Very few days pass here in upstate NY without me marveling at the internet. In addition to video-conferencing with the in-laws on the other side of the planet, and publishing my musings to inquiring minds around the world (whether they are inquiring if I've lost my marbles or something more salutatory, I don't know) I can read the lecture notes of Professors around the world (for how much longer will the Ivy covered halls, such as those at my alma mater, Cornell, be able to charge such a high price I won't hazard a guess).
John Taylor, of Taylor Rule fame and Brad Delong are two professors who, to my great delight, publish lecture notes and other insights into their teaching process.
Today, I find a most timely lecture from Mr. DeLong, about the virtues of stimulus. If I was a student in his class I would ask him if he had read Kevin Phillips' American Theocracy, as the economics therein is quite germane to the debate.
As I recently argued in Even Macro-Economics Suffers from Diminishing Returns, assuming that all economies are the same exposes one to potential error. To wit, Mr. Delong uses the BoE's simulative policies during the crisis of 1825 as model to critique the "liquidationist" policies of the Hoover administration in the 30s and argue for more forceful stimulus today.
With the benefit of hindsight, the extremely simulative policies of the BoE in 1825 were wise, not as a general proposition, but because the model of capital stock development was still in the early days of profitability. In early 19th Century Britain, coal was moved either by ship or by horse. Canals were under consideration as a means to reduce transport costs but the 1821 and 1823 passage of Railway Bills allowed the use of locomotive powered rail for goods and passengers. Markets got ahead of themselves, thus the crisis, but the profits were still out there to be generated. Stimulus under those conditions, was, as noted, quite wise and the multiplier effects, spectacular.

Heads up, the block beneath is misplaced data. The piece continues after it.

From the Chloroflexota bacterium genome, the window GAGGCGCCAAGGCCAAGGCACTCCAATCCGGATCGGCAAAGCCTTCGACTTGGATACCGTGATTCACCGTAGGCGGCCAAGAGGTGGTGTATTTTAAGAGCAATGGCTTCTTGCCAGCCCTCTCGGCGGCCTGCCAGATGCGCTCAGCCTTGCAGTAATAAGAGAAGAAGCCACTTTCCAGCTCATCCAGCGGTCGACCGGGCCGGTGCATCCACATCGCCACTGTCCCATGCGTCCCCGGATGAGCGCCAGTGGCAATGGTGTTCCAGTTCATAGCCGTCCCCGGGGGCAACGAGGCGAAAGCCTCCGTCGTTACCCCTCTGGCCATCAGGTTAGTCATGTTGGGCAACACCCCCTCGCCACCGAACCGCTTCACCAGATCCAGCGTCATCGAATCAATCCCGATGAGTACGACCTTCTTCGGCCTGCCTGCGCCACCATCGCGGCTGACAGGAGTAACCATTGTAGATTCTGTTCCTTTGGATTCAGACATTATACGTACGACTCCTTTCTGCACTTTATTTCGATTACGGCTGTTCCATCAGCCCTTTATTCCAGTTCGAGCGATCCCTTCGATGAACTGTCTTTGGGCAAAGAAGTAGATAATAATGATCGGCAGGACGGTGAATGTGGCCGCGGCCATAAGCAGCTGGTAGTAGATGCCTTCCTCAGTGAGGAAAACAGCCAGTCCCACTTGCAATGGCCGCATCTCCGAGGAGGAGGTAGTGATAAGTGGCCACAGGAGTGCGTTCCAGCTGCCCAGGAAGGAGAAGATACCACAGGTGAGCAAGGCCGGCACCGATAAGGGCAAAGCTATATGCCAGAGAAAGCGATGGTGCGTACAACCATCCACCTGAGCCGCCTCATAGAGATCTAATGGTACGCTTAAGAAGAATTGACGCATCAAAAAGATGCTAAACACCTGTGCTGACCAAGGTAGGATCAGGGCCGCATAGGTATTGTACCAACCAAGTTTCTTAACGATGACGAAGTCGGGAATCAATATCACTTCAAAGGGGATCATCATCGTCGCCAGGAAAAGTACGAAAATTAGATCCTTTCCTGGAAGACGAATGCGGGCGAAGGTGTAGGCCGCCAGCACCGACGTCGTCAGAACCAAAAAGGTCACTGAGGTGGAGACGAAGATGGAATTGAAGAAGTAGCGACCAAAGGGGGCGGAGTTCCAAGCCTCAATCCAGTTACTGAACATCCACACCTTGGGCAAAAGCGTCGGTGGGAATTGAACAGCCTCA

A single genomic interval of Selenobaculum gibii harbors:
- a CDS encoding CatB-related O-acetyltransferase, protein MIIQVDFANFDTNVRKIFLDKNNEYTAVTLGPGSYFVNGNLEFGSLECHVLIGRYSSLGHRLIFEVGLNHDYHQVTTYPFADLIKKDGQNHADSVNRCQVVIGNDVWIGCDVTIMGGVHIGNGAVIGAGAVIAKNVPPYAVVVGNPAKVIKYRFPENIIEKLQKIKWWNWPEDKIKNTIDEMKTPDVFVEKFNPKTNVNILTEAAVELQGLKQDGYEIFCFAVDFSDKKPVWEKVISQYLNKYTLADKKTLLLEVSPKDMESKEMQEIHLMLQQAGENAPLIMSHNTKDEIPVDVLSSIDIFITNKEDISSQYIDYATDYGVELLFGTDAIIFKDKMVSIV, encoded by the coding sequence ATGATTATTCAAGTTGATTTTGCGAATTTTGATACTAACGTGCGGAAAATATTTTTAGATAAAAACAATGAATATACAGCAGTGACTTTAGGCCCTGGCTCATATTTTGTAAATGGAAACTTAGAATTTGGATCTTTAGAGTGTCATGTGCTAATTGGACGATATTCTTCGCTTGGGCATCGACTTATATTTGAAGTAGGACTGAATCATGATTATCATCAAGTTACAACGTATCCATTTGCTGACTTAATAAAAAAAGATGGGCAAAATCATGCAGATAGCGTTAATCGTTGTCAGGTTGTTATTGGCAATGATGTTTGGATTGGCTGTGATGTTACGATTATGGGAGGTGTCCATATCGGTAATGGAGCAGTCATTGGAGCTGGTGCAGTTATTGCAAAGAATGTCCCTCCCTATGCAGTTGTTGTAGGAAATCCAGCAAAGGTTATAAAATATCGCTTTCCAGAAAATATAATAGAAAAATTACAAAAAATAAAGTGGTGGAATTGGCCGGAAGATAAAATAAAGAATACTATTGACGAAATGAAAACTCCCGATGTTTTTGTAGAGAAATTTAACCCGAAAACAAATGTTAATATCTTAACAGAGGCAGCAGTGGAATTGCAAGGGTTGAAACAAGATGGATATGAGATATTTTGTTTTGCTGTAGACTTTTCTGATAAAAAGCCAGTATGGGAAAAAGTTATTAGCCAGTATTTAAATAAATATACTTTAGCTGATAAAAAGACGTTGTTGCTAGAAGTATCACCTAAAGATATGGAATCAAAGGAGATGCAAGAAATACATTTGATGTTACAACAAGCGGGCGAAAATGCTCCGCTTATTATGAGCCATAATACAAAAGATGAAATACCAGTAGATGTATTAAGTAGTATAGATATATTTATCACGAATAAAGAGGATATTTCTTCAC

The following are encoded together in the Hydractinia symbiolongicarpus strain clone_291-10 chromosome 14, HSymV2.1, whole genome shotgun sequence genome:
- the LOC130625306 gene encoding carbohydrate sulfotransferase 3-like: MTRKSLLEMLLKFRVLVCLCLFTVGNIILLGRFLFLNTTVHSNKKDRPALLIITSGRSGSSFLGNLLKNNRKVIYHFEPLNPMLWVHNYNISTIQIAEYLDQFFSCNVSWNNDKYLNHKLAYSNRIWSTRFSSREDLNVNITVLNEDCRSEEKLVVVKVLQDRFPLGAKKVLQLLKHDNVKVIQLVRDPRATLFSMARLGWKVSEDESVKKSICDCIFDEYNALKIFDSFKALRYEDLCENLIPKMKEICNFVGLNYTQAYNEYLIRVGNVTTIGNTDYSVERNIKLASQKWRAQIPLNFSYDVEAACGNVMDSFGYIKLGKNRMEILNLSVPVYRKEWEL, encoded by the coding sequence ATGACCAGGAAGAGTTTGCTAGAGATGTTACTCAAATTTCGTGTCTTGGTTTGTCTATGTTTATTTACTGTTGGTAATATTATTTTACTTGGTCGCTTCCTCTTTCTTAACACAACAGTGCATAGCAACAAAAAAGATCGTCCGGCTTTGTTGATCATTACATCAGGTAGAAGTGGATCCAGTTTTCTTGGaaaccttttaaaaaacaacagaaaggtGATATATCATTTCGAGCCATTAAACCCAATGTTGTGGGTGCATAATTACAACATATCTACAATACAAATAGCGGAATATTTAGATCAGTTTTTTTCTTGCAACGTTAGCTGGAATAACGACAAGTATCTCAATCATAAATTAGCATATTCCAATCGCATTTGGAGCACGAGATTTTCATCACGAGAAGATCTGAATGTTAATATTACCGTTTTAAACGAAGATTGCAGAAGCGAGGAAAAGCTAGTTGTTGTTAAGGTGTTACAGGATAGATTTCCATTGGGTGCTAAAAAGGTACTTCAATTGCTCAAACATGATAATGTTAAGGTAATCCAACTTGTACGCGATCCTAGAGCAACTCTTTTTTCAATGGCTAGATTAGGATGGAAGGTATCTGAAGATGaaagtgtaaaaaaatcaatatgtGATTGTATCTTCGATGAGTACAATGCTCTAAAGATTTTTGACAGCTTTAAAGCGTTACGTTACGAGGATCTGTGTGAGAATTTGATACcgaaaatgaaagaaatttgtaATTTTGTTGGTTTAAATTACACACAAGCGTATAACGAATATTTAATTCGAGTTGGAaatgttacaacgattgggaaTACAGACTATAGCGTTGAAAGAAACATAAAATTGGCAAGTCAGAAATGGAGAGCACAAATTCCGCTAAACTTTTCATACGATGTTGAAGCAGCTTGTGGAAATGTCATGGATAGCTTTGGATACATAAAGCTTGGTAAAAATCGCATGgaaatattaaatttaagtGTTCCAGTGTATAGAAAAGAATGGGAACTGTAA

Would stimulus applied earlier in the 30s have been successful? My sense is, perhaps not. We were an export nation with few credit-worthy consumers. It has been well said that WWII brought us out of the depression by putting the factories to use. Blowing up lots of Europe and Asia created lots of new consumers and extending them credit kept the war machine humming in peace time during re-building. Eisenhower's Interstate Highways extended the growth period...but this is all in the past.
Enter Kevin Phillips. Mr. Phillips compares America of the current day to Britain at the end of the coal era and Holland at the end of the "wind and water" era. In brief, he argues that over time the wildly profitable capital stock of a nation ends up in the hands of a small elite who are reluctant to allow innovation. Britain, in his view, was slow to jump on the oil bandwagon because their elite owned coal centered capital stock. We, he argues, will be slow to adopt newer, more efficient technologies because our elite own an oil centered capital stock.
I tend to agree with Mr. Phillips. Our capital stock is old, yet new technologies challenging the old ways, despite vast amounts of cash earning next to nothing, find it difficult to get off the ground. Stimulus which flows through the old conduits may, if it props up the current elite, do more harm than good. Sadly, stimulus which aims to create a new elite may not be passed.
Repeating my old mantra about stimulus debates, "it's the capital, stupid!"
Oops, Mr. Delong just kicked me out of class. "Hey, don't tase me, Bro!"
p.s. sad thing is, I often read Mr. Delong's notes for just such capital stock outlines as I offered today on 1825 Britain- a subject about which he no doubt knows far more than I....ah the perils of pre-approving one's own conclusions (something I've done myself not infrequently- Human, all too Human as Mr. Nietzsche might say)